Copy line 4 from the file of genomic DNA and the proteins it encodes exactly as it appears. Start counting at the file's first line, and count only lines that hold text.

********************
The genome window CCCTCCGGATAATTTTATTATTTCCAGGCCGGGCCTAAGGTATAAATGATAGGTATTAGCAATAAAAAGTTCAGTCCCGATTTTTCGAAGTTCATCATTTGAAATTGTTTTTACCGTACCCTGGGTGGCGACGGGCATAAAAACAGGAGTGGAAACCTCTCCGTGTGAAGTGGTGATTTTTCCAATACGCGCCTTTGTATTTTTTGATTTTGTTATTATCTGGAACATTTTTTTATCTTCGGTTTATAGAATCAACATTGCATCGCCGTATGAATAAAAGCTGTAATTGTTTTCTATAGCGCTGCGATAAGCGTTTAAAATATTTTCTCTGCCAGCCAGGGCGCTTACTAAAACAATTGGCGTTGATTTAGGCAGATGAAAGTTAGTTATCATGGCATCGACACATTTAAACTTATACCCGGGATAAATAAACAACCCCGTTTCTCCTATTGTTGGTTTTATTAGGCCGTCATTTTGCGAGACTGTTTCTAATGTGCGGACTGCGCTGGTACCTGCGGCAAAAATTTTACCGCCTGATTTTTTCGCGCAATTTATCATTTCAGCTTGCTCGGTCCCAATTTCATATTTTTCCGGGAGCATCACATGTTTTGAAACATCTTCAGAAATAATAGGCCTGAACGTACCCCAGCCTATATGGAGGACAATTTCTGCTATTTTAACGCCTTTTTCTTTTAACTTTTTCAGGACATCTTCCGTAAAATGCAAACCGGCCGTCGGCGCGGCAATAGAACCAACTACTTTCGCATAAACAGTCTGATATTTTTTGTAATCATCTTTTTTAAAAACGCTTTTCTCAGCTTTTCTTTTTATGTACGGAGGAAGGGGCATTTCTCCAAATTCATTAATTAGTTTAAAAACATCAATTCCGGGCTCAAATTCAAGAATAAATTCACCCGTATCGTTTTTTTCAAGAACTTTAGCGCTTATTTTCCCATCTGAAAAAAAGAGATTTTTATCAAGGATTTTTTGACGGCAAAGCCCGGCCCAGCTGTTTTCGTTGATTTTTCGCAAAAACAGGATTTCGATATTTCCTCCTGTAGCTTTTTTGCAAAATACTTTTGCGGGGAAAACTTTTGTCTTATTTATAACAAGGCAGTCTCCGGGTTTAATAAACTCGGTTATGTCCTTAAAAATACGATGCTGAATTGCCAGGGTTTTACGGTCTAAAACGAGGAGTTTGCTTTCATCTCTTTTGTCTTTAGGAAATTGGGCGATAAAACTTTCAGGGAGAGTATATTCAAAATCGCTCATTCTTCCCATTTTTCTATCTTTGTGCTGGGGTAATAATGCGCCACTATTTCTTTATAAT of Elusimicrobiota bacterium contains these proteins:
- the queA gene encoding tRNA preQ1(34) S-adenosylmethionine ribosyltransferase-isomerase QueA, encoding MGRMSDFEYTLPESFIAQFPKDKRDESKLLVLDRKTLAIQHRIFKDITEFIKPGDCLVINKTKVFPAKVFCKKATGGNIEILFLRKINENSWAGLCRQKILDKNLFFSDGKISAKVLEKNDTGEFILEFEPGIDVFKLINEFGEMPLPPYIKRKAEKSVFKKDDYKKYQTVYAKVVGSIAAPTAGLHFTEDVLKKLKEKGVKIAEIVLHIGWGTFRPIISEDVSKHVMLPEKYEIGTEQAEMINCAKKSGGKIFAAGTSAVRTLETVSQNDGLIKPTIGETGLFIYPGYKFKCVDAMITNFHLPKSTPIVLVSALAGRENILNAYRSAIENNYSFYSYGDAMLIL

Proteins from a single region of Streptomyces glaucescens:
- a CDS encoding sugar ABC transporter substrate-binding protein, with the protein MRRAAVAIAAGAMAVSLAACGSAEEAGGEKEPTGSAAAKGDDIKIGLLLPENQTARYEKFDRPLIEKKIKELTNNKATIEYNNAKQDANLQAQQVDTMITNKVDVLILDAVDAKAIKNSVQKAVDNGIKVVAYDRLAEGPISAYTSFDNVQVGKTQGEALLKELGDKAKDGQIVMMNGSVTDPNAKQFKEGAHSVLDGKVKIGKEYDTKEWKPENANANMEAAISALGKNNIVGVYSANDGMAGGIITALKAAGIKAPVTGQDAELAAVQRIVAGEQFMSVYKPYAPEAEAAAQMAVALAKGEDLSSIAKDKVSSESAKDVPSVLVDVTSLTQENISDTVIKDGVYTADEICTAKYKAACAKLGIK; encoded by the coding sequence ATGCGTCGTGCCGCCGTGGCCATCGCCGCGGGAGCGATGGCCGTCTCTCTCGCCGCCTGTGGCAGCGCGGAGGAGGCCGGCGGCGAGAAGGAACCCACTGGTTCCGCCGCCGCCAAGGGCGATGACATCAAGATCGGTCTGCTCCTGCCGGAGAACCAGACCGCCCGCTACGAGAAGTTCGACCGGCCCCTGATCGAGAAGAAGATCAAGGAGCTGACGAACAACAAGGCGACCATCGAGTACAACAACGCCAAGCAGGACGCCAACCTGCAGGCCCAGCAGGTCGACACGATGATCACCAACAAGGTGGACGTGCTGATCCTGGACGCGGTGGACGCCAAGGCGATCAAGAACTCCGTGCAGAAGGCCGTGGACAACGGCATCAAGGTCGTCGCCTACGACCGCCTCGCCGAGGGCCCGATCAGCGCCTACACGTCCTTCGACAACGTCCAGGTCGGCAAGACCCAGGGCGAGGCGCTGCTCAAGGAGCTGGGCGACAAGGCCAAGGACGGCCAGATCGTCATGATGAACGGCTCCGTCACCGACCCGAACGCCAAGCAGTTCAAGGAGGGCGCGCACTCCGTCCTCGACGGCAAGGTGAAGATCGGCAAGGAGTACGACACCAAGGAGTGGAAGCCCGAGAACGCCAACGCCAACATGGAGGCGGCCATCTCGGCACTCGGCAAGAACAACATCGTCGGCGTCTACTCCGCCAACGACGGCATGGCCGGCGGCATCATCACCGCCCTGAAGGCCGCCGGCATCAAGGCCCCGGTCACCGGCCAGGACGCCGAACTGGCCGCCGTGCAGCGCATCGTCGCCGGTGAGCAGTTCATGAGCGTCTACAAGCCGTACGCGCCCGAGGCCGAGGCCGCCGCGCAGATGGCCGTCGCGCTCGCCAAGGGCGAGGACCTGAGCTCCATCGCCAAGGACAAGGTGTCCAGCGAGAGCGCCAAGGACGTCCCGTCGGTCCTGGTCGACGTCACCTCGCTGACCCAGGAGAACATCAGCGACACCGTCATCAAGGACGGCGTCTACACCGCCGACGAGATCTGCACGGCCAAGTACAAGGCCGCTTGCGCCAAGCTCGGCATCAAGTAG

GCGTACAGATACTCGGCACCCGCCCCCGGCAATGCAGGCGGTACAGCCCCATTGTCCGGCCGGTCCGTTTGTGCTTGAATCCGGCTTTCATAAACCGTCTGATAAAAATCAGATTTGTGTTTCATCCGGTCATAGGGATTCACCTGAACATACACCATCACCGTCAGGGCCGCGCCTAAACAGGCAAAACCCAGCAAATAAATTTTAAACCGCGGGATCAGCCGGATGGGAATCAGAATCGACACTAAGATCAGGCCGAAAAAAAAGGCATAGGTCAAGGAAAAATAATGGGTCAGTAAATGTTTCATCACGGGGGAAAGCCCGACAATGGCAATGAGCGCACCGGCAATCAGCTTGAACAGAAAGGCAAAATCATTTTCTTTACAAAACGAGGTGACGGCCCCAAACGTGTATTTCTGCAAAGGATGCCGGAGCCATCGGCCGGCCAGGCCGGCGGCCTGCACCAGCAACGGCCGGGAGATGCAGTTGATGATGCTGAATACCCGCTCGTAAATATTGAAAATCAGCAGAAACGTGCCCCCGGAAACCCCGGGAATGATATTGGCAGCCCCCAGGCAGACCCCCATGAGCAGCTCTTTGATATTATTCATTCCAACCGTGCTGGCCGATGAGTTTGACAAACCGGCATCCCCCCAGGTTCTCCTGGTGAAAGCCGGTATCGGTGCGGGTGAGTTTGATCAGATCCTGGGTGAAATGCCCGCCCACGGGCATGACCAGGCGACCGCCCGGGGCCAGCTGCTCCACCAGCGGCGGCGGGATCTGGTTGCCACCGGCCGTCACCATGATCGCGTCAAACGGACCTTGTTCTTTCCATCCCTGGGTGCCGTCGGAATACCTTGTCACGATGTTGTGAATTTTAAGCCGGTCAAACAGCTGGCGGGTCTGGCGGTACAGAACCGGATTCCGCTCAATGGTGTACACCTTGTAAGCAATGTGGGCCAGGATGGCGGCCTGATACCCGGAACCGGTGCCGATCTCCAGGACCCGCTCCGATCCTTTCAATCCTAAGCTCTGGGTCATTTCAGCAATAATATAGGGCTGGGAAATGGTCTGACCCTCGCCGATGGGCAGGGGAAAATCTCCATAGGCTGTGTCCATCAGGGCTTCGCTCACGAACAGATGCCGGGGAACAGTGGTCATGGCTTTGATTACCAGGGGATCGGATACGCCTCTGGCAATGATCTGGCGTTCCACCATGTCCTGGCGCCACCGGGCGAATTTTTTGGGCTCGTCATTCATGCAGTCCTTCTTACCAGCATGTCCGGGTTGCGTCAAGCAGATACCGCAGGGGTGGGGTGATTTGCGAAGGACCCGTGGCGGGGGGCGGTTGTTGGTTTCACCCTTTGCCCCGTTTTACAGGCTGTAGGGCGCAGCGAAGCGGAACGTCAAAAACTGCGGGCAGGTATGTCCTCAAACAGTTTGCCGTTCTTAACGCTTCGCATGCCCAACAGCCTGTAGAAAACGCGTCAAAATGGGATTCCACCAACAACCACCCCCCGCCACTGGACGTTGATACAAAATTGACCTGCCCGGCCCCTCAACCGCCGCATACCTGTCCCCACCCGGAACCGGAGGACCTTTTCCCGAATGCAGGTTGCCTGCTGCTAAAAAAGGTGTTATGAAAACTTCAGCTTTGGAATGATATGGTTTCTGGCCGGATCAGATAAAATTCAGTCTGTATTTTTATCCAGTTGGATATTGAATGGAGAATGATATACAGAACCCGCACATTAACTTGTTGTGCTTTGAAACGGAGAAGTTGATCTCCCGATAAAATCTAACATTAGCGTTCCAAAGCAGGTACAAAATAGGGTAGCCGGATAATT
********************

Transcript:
- a CDS encoding sugar ABC transporter substrate-binding protein, with the protein MRRAAVAIAAGAMAVSLAACGSAEEAGGEKEPTGSAAAKGDDIKIGLLLPENQTARYEKFDRPLIEKKIKELTNNKATIEYNNAKQDANLQAQQVDTMITNKVDVLILDAVDAKAIKNSVQKAVDNGIKVVAYDRLAEGPISAYTSFDNVQVGKTQGEALLKELGDKAKDGQIVMMNGSVTDPNAKQFKEGAHSVLDGKVKIGKEYDTKEWKPENANANMEAAISALGKNNIVGVYSANDGMAGGIITALKAAGIKAPVTGQDAELAAVQRIVAGEQFMSVYKPYAPEAEAAAQMAVALAKGEDLSSIAKDKVSSESAKDVPSVLVDVTSLTQENISDTVIKDGVYTADEICTAKYKAACAKLGIK; encoded by the coding sequence ATGCGTCGTGCCGCCGTGGCCATCGCCGCGGGAGCGATGGCCGTCTCTCTCGCCGCCTGTGGCAGCGCGGAGGAGGCCGGCGGCGAGAAGGAACCCACTGGTTCCGCCGCCGCCAAGGGCGATGACATCAAGATCGGTCTGCTCCTGCCGGAGAACCAGACCGCCCGCTACGAGAAGTTCGACCGGCCCCTGATCGAGAAGAAGATCAAGGAGCTGACGAACAACAAGGCGACCATCGAGTACAACAACGCCAAGCAGGACGCCAACCTGCAGGCCCAGCAGGTCGACACGATGATCACCAACAAGGTGGACGTGCTGATCCTGGACGCGGTGGACGCCAAGGCGATCAAGAACTCCGTGCAGAAGGCCGTGGACAACGGCATCAAGGTCGTCGCCTACGACCGCCTCGCCGAGGGCCCGATCAGCGCCTACACGTCCTTCGACAACGTCCAGGTCGGCAAGACCCAGGGCGAGGCGCTGCTCAAGGAGCTGGGCGACAAGGCCAAGGACGGCCAGATCGTCATGATGAACGGCTCCGTCACCGACCCGAACGCCAAGCAGTTCAAGGAGGGCGCGCACTCCGTCCTCGACGGCAAGGTGAAGATCGGCAAGGAGTACGACACCAAGGAGTGGAAGCCCGAGAACGCCAACGCCAACATGGAGGCGGCCATCTCGGCACTCGGCAAGAACAACATCGTCGGCGTCTACTCCGCCAACGACGGCATGGCCGGCGGCATCATCACCGCCCTGAAGGCCGCCGGCATCAAGGCCCCGGTCACCGGCCAGGACGCCGAACTGGCCGCCGTGCAGCGCATCGTCGCCGGTGAGCAGTTCATGAGCGTCTACAAGCCGTACGCGCCCGAGGCCGAGGCCGCCGCGCAGATGGCCGTCGCGCTCGCCAAGGGCGAGGACCTGAGCTCCATCGCCAAGGACAAGGTGTCCAGCGAGAGCGCCAAGGACGTCCCGTCGGTCCTGGTCGACGTCACCTCGCTGACCCAGGAGAACATCAGCGACACCGTCATCAAGGACGGCGTCTACACCGCCGACGAGATCTGCACGGCCAAGTACAAGGCCGCTTGCGCCAAGCTCGGCATCAAGTAG